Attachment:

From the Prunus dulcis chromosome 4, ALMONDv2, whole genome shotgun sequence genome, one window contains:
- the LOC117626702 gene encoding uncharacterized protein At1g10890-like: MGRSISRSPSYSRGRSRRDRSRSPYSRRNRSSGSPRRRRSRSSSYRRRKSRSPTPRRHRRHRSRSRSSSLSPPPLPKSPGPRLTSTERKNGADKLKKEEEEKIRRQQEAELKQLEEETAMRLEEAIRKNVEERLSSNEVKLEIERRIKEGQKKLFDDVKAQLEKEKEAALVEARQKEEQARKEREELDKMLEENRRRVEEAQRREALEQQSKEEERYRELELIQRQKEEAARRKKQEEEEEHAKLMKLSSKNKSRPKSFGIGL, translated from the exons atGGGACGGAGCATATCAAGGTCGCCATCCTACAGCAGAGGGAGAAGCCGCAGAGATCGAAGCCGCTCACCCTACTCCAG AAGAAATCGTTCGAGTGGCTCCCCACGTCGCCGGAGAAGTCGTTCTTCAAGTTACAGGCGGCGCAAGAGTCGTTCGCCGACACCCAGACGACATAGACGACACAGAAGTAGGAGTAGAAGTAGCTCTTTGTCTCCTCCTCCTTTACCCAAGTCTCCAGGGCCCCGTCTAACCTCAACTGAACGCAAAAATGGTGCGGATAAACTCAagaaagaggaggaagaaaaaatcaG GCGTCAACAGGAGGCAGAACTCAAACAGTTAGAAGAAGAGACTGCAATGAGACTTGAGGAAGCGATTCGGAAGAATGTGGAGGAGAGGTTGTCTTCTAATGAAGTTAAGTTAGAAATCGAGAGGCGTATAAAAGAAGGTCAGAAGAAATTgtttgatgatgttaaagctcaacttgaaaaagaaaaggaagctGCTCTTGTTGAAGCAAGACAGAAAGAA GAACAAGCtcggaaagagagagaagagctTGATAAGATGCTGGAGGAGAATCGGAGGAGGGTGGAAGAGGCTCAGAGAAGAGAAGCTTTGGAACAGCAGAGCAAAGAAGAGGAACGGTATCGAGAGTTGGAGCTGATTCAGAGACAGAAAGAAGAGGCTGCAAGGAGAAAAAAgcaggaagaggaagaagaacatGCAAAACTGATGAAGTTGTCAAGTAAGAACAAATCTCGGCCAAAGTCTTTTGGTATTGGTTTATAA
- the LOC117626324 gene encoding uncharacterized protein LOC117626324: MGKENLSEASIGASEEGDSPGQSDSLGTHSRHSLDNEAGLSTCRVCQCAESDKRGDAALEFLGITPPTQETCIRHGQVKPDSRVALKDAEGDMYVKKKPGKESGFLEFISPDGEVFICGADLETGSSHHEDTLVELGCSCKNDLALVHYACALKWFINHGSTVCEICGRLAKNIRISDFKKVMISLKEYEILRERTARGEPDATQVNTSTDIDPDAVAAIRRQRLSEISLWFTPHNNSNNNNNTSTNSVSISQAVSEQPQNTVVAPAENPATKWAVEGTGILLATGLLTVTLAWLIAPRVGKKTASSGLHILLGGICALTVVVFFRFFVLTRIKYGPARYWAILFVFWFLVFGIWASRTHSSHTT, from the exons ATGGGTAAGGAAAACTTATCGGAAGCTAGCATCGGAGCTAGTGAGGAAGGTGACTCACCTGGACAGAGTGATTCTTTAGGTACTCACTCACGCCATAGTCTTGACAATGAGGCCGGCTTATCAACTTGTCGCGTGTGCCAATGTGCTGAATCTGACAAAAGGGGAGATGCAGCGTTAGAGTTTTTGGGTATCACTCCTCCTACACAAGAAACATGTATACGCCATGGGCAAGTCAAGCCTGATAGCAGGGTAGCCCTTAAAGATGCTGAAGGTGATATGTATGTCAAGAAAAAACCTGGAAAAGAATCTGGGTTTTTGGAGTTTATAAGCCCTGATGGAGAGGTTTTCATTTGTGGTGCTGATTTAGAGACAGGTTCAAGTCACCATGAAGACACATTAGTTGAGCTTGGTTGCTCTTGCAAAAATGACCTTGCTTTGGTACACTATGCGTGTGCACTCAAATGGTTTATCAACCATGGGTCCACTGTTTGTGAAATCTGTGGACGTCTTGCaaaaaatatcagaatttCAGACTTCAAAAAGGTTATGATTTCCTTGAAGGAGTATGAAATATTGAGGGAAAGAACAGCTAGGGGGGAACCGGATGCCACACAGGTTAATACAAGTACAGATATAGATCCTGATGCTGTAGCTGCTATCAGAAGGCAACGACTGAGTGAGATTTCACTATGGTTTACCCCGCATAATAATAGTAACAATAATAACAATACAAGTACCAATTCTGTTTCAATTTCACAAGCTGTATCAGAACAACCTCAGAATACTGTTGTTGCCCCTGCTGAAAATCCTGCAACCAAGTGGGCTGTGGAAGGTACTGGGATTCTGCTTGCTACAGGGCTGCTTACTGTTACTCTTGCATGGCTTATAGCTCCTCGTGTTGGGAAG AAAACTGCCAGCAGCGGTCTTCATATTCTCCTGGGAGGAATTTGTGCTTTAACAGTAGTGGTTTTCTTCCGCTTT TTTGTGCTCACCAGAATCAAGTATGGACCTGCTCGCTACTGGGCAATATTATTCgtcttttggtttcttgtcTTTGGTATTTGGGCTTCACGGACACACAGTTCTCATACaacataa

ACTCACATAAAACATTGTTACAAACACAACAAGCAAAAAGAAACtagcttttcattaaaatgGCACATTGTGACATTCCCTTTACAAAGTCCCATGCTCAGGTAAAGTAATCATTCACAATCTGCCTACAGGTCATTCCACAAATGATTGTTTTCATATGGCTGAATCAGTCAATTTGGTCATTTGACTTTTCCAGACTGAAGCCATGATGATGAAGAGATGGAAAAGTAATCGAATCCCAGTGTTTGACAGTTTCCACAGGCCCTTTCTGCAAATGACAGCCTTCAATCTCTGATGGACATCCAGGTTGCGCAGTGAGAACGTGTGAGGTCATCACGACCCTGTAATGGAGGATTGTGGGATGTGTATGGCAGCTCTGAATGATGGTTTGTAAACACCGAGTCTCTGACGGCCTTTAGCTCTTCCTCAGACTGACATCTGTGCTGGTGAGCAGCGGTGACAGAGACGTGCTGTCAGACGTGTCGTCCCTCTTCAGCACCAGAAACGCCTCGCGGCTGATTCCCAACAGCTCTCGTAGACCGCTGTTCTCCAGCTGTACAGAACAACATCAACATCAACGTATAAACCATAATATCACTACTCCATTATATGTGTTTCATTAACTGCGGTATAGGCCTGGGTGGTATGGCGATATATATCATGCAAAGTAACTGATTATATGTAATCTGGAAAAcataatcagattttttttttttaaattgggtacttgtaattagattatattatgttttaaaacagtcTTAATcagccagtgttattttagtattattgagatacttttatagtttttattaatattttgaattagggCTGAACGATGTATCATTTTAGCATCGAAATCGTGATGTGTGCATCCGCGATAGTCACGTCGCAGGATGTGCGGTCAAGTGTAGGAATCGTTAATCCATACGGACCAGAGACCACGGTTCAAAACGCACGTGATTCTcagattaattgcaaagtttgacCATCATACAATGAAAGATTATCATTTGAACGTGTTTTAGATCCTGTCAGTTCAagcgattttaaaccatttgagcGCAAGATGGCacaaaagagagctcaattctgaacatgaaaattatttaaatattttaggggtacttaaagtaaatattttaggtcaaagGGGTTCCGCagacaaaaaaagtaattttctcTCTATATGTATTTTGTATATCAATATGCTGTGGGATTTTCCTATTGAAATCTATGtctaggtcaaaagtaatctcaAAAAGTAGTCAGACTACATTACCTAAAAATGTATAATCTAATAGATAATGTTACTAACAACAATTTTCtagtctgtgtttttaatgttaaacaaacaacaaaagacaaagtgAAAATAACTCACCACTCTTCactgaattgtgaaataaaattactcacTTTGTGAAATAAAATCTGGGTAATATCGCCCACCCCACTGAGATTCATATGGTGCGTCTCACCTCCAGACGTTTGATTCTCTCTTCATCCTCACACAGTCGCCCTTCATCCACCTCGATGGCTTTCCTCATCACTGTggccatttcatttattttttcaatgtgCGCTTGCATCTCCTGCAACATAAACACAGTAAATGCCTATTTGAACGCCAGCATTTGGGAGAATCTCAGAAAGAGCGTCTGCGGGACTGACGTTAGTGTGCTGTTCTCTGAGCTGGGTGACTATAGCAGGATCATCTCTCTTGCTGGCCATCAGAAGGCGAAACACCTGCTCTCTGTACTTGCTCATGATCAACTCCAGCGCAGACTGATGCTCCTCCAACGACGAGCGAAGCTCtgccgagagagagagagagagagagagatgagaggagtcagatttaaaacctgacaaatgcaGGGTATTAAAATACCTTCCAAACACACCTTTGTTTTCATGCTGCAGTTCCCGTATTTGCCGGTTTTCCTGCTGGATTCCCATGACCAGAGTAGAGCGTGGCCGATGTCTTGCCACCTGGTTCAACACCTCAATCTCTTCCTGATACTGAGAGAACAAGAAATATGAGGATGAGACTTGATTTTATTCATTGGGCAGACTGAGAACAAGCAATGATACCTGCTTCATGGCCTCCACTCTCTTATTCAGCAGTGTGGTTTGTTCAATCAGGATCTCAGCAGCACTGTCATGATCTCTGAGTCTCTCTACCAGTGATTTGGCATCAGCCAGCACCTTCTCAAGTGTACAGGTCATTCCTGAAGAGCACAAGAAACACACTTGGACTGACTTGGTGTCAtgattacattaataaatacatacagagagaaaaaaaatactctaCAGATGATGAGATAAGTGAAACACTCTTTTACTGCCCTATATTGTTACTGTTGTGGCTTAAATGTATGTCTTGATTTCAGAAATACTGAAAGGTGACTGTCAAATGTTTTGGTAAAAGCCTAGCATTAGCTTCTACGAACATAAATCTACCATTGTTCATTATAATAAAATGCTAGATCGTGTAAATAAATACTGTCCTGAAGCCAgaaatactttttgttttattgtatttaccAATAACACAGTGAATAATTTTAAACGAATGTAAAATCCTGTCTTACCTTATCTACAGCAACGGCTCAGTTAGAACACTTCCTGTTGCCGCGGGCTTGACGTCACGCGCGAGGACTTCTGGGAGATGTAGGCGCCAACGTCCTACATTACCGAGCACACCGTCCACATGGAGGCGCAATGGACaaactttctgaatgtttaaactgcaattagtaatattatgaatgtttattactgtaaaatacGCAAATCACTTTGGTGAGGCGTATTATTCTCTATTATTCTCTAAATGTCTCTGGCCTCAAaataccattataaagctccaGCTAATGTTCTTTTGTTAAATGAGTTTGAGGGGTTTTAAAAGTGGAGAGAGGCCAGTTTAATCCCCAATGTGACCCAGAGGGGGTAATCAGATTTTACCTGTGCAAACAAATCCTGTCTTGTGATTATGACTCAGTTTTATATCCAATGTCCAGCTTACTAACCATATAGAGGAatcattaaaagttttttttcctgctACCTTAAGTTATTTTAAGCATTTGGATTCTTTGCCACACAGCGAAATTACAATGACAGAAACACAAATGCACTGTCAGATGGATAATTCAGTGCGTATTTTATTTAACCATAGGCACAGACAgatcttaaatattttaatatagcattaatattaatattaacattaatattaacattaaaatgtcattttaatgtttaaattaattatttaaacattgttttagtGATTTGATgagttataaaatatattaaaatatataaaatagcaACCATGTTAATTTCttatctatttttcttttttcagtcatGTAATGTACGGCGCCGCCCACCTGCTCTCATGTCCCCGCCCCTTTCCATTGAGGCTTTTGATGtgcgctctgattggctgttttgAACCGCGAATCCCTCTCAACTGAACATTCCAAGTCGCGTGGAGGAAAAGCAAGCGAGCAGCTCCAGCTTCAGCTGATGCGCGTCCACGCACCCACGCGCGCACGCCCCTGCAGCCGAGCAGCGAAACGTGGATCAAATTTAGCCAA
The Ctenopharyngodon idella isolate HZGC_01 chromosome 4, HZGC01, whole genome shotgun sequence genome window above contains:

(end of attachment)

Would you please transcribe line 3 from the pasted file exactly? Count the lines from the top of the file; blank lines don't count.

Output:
- the LOC117626324 gene encoding uncharacterized protein LOC117626324: MGKENLSEASIGASEEGDSPGQSDSLGTHSRHSLDNEAGLSTCRVCQCAESDKRGDAALEFLGITPPTQETCIRHGQVKPDSRVALKDAEGDMYVKKKPGKESGFLEFISPDGEVFICGADLETGSSHHEDTLVELGCSCKNDLALVHYACALKWFINHGSTVCEICGRLAKNIRISDFKKVMISLKEYEILRERTARGEPDATQVNTSTDIDPDAVAAIRRQRLSEISLWFTPHNNSNNNNNTSTNSVSISQAVSEQPQNTVVAPAENPATKWAVEGTGILLATGLLTVTLAWLIAPRVGKKTASSGLHILLGGICALTVVVFFRFFVLTRIKYGPARYWAILFVFWFLVFGIWASRTHSSHTT, from the exons ATGGGTAAGGAAAACTTATCGGAAGCTAGCATCGGAGCTAGTGAGGAAGGTGACTCACCTGGACAGAGTGATTCTTTAGGTACTCACTCACGCCATAGTCTTGACAATGAGGCCGGCTTATCAACTTGTCGCGTGTGCCAATGTGCTGAATCTGACAAAAGGGGAGATGCAGCGTTAGAGTTTTTGGGTATCACTCCTCCTACACAAGAAACATGTATACGCCATGGGCAAGTCAAGCCTGATAGCAGGGTAGCCCTTAAAGATGCTGAAGGTGATATGTATGTCAAGAAAAAACCTGGAAAAGAATCTGGGTTTTTGGAGTTTATAAGCCCTGATGGAGAGGTTTTCATTTGTGGTGCTGATTTAGAGACAGGTTCAAGTCACCATGAAGACACATTAGTTGAGCTTGGTTGCTCTTGCAAAAATGACCTTGCTTTGGTACACTATGCGTGTGCACTCAAATGGTTTATCAACCATGGGTCCACTGTTTGTGAAATCTGTGGACGTCTTGCaaaaaatatcagaatttCAGACTTCAAAAAGGTTATGATTTCCTTGAAGGAGTATGAAATATTGAGGGAAAGAACAGCTAGGGGGGAACCGGATGCCACACAGGTTAATACAAGTACAGATATAGATCCTGATGCTGTAGCTGCTATCAGAAGGCAACGACTGAGTGAGATTTCACTATGGTTTACCCCGCATAATAATAGTAACAATAATAACAATACAAGTACCAATTCTGTTTCAATTTCACAAGCTGTATCAGAACAACCTCAGAATACTGTTGTTGCCCCTGCTGAAAATCCTGCAACCAAGTGGGCTGTGGAAGGTACTGGGATTCTGCTTGCTACAGGGCTGCTTACTGTTACTCTTGCATGGCTTATAGCTCCTCGTGTTGGGAAG AAAACTGCCAGCAGCGGTCTTCATATTCTCCTGGGAGGAATTTGTGCTTTAACAGTAGTGGTTTTCTTCCGCTTT TTTGTGCTCACCAGAATCAAGTATGGACCTGCTCGCTACTGGGCAATATTATTCgtcttttggtttcttgtcTTTGGTATTTGGGCTTCACGGACACACAGTTCTCATACaacataa